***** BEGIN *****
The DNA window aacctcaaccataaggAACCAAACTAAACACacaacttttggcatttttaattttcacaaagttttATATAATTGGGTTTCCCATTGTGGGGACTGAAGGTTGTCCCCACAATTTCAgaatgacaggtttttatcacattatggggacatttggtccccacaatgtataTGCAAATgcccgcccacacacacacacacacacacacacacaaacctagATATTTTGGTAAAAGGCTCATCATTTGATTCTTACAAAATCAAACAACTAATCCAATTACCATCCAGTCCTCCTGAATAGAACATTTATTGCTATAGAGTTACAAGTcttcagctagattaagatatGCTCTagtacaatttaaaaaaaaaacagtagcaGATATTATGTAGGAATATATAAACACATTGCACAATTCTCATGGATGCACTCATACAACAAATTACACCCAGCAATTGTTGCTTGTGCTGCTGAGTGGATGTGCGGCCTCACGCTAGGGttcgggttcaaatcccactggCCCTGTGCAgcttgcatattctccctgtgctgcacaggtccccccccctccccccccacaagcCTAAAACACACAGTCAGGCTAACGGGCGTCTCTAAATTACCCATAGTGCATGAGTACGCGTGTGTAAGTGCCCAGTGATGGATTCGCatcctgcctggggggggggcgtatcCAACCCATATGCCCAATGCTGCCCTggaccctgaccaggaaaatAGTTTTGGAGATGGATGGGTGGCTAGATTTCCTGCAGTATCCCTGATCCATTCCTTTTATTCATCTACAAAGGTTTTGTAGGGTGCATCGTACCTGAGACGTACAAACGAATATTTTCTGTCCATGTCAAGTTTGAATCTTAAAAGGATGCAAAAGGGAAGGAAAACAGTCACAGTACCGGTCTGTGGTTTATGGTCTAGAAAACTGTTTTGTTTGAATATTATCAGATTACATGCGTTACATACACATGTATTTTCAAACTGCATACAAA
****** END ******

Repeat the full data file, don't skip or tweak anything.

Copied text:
The DNA window aacctcaaccataaggAACCAAACTAAACACacaacttttggcatttttaattttcacaaagttttATATAATTGGGTTTCCCATTGTGGGGACTGAAGGTTGTCCCCACAATTTCAgaatgacaggtttttatcacattatggggacatttggtccccacaatgtataTGCAAATgcccgcccacacacacacacacacacacacacacaaacctagATATTTTGGTAAAAGGCTCATCATTTGATTCTTACAAAATCAAACAACTAATCCAATTACCATCCAGTCCTCCTGAATAGAACATTTATTGCTATAGAGTTACAAGTcttcagctagattaagatatGCTCTagtacaatttaaaaaaaaaacagtagcaGATATTATGTAGGAATATATAAACACATTGCACAATTCTCATGGATGCACTCATACAACAAATTACACCCAGCAATTGTTGCTTGTGCTGCTGAGTGGATGTGCGGCCTCACGCTAGGGttcgggttcaaatcccactggCCCTGTGCAgcttgcatattctccctgtgctgcacaggtccccccccctccccccccacaagcCTAAAACACACAGTCAGGCTAACGGGCGTCTCTAAATTACCCATAGTGCATGAGTACGCGTGTGTAAGTGCCCAGTGATGGATTCGCatcctgcctggggggggggcgtatcCAACCCATATGCCCAATGCTGCCCTggaccctgaccaggaaaatAGTTTTGGAGATGGATGGGTGGCTAGATTTCCTGCAGTATCCCTGATCCATTCCTTTTATTCATCTACAAAGGTTTTGTAGGGTGCATCGTACCTGAGACGTACAAACGAATATTTTCTGTCCATGTCAAGTTTGAATCTTAAAAGGATGCAAAAGGGAAGGAAAACAGTCACAGTACCGGTCTGTGGTTTATGGTCTAGAAAACTGTTTTGTTTGAATATTATCAGATTACATGCGTTACATACACATGTATTTTCAAACTGCATACAAA